Monday, August 24, 2009

Modern Library's Top 100 Novels of the 20th Century Quest: #72

Title: A House for Mr. Biswas
Author: V.S. Naipaul (Sound familiar? He should, if you're a faithful reader... and if you're not, get out of here! I don't need any fair-weather fans!!)
Judgin' the Book By Its Cover: I love this bright, splashy cover! It captures the essence of the vibrant island of Trinidad far more than the book does, which seemed like it could have been set almost anywhere (my book cover, courtesy of NYPL, was a plain, red, cloth cover... not too exciting). I got a much stronger sense of place about Trinidad from a few short pages in Netherland.

Thoughts: A House for Mr. Biswas narrates the struggles of an Indo-Trinidadian man to gain independence through home ownership.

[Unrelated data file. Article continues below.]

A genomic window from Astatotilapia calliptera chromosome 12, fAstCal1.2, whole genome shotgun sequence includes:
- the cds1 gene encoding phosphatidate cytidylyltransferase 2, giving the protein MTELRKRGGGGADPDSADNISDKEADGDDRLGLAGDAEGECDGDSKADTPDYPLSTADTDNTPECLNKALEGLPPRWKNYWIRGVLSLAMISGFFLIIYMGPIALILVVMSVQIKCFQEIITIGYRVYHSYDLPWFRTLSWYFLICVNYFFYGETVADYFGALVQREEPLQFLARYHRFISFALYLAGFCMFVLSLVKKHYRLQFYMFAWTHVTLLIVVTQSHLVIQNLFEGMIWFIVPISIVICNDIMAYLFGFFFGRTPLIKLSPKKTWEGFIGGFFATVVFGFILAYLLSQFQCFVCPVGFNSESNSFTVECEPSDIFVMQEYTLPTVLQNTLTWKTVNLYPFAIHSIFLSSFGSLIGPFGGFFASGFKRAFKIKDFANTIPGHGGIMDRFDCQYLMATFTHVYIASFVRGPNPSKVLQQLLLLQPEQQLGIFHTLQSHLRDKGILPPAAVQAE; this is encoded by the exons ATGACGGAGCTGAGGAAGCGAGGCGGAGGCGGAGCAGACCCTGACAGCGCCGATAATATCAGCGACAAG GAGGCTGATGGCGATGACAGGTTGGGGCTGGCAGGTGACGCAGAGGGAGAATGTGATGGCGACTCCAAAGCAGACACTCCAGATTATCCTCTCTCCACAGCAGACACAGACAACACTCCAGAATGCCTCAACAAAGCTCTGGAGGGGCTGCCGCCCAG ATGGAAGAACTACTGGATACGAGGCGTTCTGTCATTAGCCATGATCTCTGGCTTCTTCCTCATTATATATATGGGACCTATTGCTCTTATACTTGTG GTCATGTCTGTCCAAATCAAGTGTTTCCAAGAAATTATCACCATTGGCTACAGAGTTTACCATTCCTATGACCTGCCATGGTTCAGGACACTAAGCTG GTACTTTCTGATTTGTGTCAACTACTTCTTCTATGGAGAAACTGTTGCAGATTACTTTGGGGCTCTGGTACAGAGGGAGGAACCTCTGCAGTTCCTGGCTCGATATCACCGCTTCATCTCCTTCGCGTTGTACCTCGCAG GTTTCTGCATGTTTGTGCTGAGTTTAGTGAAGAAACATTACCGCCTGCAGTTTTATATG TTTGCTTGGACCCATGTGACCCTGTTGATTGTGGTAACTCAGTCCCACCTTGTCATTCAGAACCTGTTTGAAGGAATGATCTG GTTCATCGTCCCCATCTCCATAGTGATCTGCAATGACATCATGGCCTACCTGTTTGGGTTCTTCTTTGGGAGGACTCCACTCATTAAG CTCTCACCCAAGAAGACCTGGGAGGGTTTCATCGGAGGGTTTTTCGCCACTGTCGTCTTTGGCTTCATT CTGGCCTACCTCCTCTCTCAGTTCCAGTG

Mohun Biswas, a character reportedly based on Naipaul's father, is born unlucky and, after his father's untimely death, is plagued by bad decisions, poverty, overbearing in-laws, and unsatisfactory employment. In this regard, he is something of an everyman; there is a universal element to the trials and tribulations that he faces. It was often very frustrating to read about Mohun's exploits; like a lovable loser uncle, nothing he does seems to turn out right and he's a magnet for scam artists. However, he's also an incorrigible troublemaker, and his insistence on standing up to pushy family members was at times the only thing that kept me reading.

Naipaul presents a thoroughly descriptive portrait of Mohun Biswas, and I really felt like I knew him through and through, especially since the book covers his entire life, from cradle to grave. It was a masterfully written story, but its bleakness and pessimism were sometimes hard to swallow. Naipaul presents in this story the tragedy of human existence, the oftentimes fruitless struggle to leave your mark on the earth and to overcome miscalculations and blunders. As a result, it wasn't the most enjoyable read, but it was truthful and timeless.